- State Attorney General Kathleen Kane said yesterday that reports of a scuttled plan to add a new member to a body that presides over cases of judicial wrongdoing are evidence of an "old boys' network" in the court system that she has railed against.

Kane called it "an affront to the concept of impartial justice" that is expected of the state Supreme Court.

Chief Justice Thomas Saylor said Sunday he nominated a woman to the Court of Judicial Discipline but pulled the nomination over questions about Justice Michael Eakin's involvement in the appointment.

The Judicial Conduct Board is investigating and could bring a case against Eakin over his raunchy emails with friends, including an employee of the attorney general's office.

Kane said people who have doubted her claims of an entrenched network should tell people "why they should have faith in the commonwealth's judicial system when two Supreme Court justices show a callous willingness to rig the outcome of a case."

Eakin's lawyer, Bill Costopoulos, said Eakin did not know the nominee, former state Public Welfare Secretary Karen Snider.

"There's a lot of character assassination at these opportunistic press conferences and unsupported news releases," Costopoulos said. "I can tell you that I am a lawyer, and to fix a case you would think that Karen Snider would have to be in on it, which borders on the absurd."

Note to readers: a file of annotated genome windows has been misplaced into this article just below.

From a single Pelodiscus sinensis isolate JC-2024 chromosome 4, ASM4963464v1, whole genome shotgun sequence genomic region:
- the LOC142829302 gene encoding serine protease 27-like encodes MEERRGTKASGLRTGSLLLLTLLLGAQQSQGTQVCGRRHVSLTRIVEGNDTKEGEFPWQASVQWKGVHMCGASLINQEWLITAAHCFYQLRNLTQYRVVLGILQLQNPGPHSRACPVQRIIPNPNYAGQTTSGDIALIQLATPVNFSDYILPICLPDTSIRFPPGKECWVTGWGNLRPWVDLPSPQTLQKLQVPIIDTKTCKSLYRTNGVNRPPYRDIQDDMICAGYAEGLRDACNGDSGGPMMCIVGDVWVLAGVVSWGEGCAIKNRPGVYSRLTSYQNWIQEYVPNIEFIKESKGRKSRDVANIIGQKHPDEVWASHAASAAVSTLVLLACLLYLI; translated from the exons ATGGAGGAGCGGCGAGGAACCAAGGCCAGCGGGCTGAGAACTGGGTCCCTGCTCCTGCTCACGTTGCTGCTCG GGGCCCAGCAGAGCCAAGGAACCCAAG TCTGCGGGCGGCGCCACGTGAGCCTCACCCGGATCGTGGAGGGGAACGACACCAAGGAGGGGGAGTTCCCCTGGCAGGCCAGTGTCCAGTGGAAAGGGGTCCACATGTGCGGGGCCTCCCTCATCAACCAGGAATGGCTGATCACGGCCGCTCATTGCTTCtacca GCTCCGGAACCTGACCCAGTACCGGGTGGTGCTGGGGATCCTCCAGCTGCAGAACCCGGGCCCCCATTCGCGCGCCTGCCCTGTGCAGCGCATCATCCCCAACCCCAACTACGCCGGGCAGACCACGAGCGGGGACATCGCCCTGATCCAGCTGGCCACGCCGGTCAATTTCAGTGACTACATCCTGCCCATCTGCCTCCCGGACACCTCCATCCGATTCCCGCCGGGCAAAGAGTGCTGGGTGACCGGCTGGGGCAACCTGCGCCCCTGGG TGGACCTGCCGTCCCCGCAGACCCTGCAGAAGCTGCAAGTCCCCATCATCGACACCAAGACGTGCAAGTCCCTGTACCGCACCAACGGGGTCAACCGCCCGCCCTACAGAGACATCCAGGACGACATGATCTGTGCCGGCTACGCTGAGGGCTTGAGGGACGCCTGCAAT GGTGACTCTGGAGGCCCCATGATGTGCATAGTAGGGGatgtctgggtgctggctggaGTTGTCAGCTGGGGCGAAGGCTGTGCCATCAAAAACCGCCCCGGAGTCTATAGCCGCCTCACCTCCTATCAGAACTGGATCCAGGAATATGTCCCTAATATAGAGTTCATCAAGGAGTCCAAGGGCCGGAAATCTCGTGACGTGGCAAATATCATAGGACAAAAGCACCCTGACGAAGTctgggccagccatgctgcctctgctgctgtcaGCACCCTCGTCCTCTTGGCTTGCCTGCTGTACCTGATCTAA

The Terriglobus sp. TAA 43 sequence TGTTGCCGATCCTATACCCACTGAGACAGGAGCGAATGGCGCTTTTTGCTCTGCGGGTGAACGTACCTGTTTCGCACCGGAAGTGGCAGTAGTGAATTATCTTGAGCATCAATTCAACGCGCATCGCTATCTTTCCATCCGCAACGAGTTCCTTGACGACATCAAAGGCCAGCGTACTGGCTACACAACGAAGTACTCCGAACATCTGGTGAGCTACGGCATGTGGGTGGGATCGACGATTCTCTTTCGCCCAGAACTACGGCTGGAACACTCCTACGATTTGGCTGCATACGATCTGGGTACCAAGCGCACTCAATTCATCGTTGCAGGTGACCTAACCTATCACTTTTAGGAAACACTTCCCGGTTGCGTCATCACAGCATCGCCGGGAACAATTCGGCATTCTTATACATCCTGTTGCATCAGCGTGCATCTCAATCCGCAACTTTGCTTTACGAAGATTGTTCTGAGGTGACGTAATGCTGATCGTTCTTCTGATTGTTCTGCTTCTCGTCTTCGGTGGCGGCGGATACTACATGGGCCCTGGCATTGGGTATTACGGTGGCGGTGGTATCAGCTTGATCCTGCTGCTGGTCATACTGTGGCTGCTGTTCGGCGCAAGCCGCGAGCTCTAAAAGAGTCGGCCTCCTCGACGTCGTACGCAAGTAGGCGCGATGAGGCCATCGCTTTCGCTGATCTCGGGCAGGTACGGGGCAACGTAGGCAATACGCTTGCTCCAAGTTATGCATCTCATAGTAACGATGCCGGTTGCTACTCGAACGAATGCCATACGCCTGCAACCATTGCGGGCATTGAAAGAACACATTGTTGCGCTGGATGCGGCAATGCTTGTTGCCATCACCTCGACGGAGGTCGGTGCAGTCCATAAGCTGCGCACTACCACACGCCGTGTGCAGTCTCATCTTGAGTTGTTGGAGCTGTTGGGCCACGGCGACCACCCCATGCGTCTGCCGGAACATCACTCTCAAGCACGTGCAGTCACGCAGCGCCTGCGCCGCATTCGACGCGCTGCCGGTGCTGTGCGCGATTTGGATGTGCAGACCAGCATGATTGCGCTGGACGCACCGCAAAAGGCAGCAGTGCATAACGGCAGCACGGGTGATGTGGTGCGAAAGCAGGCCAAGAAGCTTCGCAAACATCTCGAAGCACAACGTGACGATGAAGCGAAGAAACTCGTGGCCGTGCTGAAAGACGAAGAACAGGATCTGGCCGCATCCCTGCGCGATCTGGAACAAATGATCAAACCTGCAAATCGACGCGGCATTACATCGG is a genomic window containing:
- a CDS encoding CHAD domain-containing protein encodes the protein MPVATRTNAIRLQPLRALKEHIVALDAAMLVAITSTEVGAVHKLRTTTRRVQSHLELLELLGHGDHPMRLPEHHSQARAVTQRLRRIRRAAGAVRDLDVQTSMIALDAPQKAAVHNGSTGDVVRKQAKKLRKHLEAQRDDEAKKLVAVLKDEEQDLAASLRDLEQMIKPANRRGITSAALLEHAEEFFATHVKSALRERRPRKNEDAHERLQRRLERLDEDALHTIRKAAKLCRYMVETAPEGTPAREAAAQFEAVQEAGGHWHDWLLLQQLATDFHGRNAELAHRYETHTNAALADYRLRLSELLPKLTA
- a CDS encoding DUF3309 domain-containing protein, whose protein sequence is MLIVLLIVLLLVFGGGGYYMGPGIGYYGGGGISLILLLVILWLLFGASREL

Kane's written statement said the actions by Saylor and Eakin are "exactly the kind of cavalier, business as usual attitude that I threaten by exposing the 'hategate' network."

Kane has released thousands of emails exchanged among employees of her office, lawyers, judges and, in some cases, Eakin. They range from juvenile humor and topless women to pornography and objectionable depictions of women, gays and African-Americans. She announced last week she was hiring a former Maryland attorney general to conduct a comprehensive review.

Kane said "the court's Republicans" - Saylor and Eakin are both Republicans - "are conducting a secret campaign to fix the game."

"Any allegation that the chief justice was part of a plot to manipulate the outcome of a case is patently false," said Administrative Office of Pennsylvania Courts spokesman Jim Koval, responding to a request for comment from Saylor.

Costopoulos said Snider and Eakin are not acquaintances.

"Justice Michael Eakin did not know Karen Snider and had never met her and was acting upon the resume that was presented to him," Costopoulos said.

Eakin has apologized for his emails but said they did not reflect his character nor have they affected court business.

Kane criticized Eakin for voting in September to suspend her law license, "even though he had a legal and ethical obligation to recuse himself, knowing I had some of his racially- and gender-offensive emails in my possession," she said.

Kane faces possible removal from office by the Senate on grounds her lack of a law license has affected her ability to perform her official duties. Yesterday, a Senate committee proposed a process that would include a hearing Jan. 12, after which the full Senate could take up the question.